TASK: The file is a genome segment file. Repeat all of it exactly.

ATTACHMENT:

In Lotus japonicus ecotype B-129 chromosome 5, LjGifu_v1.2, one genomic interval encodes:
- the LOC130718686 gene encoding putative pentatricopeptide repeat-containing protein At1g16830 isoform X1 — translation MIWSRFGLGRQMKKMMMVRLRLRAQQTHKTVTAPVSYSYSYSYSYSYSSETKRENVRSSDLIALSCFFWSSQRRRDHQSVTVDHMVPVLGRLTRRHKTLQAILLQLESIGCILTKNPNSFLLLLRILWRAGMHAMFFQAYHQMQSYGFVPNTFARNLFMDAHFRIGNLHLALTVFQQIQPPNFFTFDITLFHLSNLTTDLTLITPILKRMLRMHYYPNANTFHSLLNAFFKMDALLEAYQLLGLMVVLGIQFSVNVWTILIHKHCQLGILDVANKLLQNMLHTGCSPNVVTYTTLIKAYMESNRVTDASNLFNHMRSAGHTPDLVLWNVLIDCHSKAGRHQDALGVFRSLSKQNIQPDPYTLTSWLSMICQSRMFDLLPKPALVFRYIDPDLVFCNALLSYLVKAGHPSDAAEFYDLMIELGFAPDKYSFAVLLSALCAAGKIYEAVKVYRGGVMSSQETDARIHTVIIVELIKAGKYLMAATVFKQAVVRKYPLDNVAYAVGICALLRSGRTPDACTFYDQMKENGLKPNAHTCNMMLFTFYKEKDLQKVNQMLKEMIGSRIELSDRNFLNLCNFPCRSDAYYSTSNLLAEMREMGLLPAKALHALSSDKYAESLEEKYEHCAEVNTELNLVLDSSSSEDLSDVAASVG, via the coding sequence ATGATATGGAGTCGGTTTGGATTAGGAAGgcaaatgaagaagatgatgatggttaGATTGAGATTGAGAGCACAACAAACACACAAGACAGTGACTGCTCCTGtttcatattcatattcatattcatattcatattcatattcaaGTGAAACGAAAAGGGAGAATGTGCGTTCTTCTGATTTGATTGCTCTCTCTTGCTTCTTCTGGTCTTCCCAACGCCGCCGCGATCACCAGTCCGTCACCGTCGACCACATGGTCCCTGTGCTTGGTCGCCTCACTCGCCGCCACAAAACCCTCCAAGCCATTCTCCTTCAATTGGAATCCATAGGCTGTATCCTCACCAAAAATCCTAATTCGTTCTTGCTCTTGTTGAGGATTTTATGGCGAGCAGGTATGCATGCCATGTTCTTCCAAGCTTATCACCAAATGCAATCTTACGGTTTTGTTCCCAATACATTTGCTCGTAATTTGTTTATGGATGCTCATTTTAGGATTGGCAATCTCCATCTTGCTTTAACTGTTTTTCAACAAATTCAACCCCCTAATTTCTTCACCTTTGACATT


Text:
In Lotus japonicus ecotype B-129 chromosome 5, LjGifu_v1.2, one genomic interval encodes:
- the LOC130718686 gene encoding putative pentatricopeptide repeat-containing protein At1g16830 isoform X1 — translation MIWSRFGLGRQMKKMMMVRLRLRAQQTHKTVTAPVSYSYSYSYSYSYSSETKRENVRSSDLIALSCFFWSSQRRRDHQSVTVDHMVPVLGRLTRRHKTLQAILLQLESIGCILTKNPNSFLLLLRILWRAGMHAMFFQAYHQMQSYGFVPNTFARNLFMDAHFRIGNLHLALTVFQQIQPPNFFTFDITLFHLSNLTTDLTLITPILKRMLRMHYYPNANTFHSLLNAFFKMDALLEAYQLLGLMVVLGIQFSVNVWTILIHKHCQLGILDVANKLLQNMLHTGCSPNVVTYTTLIKAYMESNRVTDASNLFNHMRSAGHTPDLVLWNVLIDCHSKAGRHQDALGVFRSLSKQNIQPDPYTLTSWLSMICQSRMFDLLPKPALVFRYIDPDLVFCNALLSYLVKAGHPSDAAEFYDLMIELGFAPDKYSFAVLLSALCAAGKIYEAVKVYRGGVMSSQETDARIHTVIIVELIKAGKYLMAATVFKQAVVRKYPLDNVAYAVGICALLRSGRTPDACTFYDQMKENGLKPNAHTCNMMLFTFYKEKDLQKVNQMLKEMIGSRIELSDRNFLNLCNFPCRSDAYYSTSNLLAEMREMGLLPAKALHALSSDKYAESLEEKYEHCAEVNTELNLVLDSSSSEDLSDVAASVG, via the coding sequence ATGATATGGAGTCGGTTTGGATTAGGAAGgcaaatgaagaagatgatgatggttaGATTGAGATTGAGAGCACAACAAACACACAAGACAGTGACTGCTCCTGtttcatattcatattcatattcatattcatattcatattcaaGTGAAACGAAAAGGGAGAATGTGCGTTCTTCTGATTTGATTGCTCTCTCTTGCTTCTTCTGGTCTTCCCAACGCCGCCGCGATCACCAGTCCGTCACCGTCGACCACATGGTCCCTGTGCTTGGTCGCCTCACTCGCCGCCACAAAACCCTCCAAGCCATTCTCCTTCAATTGGAATCCATAGGCTGTATCCTCACCAAAAATCCTAATTCGTTCTTGCTCTTGTTGAGGATTTTATGGCGAGCAGGTATGCATGCCATGTTCTTCCAAGCTTATCACCAAATGCAATCTTACGGTTTTGTTCCCAATACATTTGCTCGTAATTTGTTTATGGATGCTCATTTTAGGATTGGCAATCTCCATCTTGCTTTAACTGTTTTTCAACAAATTCAACCCCCTAATTTCTTCACCTTTGACATT